2 Answers | Add Yours
We know from the outset that Abigail is lying because she acknowledges her deceit when she creates it, telling the others to go along with her.
At the play's opening, Betty Parris is pretending to be sick because she is worried about the punishment that will be inflicted on her and her friends for being discovered dancing naked in the woods.
Abigail takes control of the situation by deflecting attention to others. She does this, however, only after the audience is clearly informed that Abigail had been drinking blood in the forest and performing rites of "witchcraft" as the town sees it.
To protect the group from punishment for what they have done and what she has done herself, Abigail insists that the group maintain a lie.
...she forcefully insists that the girls stick to the story that they were only dancing and that Tituba and Ruth alone conjured her dead sisters.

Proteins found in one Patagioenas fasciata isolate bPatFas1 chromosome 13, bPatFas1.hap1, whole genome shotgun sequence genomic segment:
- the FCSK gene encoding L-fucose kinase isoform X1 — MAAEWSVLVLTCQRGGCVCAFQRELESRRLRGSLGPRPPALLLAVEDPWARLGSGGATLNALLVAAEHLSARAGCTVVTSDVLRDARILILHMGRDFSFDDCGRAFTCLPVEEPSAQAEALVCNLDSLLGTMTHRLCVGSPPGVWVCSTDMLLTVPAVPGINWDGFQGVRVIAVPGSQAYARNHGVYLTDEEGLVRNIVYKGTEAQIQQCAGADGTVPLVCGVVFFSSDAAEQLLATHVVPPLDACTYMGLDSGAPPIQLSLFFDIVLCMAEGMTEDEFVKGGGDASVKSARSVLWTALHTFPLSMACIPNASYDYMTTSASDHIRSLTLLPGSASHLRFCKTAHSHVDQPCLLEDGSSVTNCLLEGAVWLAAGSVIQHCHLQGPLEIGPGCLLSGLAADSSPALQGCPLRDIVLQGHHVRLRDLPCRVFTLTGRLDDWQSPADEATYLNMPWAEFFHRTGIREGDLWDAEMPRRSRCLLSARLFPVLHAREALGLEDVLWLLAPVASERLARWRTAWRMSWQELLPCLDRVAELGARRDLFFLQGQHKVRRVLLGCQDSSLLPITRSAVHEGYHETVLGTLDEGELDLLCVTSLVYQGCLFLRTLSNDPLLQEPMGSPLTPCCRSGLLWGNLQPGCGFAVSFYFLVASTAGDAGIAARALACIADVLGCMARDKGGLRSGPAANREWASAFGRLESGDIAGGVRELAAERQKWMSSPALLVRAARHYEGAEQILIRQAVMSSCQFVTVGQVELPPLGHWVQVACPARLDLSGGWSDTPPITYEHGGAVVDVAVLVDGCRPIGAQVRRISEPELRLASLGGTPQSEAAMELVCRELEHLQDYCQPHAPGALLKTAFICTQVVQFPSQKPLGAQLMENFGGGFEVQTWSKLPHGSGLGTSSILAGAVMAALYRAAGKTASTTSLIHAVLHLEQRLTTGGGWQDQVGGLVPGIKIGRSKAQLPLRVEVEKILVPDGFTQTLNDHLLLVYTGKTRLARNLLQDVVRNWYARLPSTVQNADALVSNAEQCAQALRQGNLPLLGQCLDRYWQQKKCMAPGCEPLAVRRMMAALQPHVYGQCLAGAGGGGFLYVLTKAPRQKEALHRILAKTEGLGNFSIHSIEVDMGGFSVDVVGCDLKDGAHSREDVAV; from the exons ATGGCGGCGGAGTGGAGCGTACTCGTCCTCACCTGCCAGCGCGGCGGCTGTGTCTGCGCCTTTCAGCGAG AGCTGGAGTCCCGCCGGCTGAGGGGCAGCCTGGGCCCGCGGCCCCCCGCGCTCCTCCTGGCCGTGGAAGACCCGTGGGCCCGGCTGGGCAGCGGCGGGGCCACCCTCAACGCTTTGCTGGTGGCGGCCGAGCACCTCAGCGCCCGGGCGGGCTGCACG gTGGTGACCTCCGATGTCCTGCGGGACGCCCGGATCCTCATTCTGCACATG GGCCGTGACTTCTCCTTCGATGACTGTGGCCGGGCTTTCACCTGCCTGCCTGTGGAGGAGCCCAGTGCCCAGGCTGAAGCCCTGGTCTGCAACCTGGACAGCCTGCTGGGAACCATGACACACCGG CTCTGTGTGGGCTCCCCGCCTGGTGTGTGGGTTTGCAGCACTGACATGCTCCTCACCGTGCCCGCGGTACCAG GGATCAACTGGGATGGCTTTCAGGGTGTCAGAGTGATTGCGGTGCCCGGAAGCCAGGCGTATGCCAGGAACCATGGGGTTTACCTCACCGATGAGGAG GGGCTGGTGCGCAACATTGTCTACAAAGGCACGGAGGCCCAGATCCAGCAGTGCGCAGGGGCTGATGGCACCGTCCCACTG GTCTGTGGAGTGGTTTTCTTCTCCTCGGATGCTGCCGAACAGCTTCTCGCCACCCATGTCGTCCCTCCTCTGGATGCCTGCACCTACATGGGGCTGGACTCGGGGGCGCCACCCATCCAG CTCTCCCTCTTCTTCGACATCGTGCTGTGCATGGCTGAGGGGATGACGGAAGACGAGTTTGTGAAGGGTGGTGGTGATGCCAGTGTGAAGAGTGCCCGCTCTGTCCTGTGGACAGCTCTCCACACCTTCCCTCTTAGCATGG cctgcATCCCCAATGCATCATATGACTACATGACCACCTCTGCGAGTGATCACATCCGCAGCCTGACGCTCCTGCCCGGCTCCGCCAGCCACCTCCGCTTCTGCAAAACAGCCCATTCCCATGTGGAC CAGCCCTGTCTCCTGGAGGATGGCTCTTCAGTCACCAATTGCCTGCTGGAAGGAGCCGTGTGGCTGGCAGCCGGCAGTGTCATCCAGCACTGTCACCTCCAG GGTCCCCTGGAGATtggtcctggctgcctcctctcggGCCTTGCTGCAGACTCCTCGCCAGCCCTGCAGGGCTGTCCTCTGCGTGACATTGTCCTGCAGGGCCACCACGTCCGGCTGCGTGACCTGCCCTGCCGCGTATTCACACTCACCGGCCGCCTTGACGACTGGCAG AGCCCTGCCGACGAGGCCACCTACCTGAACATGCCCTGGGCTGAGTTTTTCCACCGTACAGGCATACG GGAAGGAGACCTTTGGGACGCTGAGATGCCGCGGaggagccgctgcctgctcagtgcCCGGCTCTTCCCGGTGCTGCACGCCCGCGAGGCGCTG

In the next scene, Abigail denies the truth that has just been clearly revealed when she tells Proctor that the witchcraft accusations are nonsense. She tells him that the girls were merely dancing in the woods.
This scenario offers clear evidence from the outset that Abigail is lying. Additionally, in the first scene she lies about why she was fired from the Proctor home (her story is shown to be a lie in the second scene). She lies also about Elizabeth Proctor's poppet. This lie is recognized immediately by the audience for what it is - a deception intended to incriminate Elizabeth.
We’ve answered 317,602 questions. We can answer yours, too.Ask a question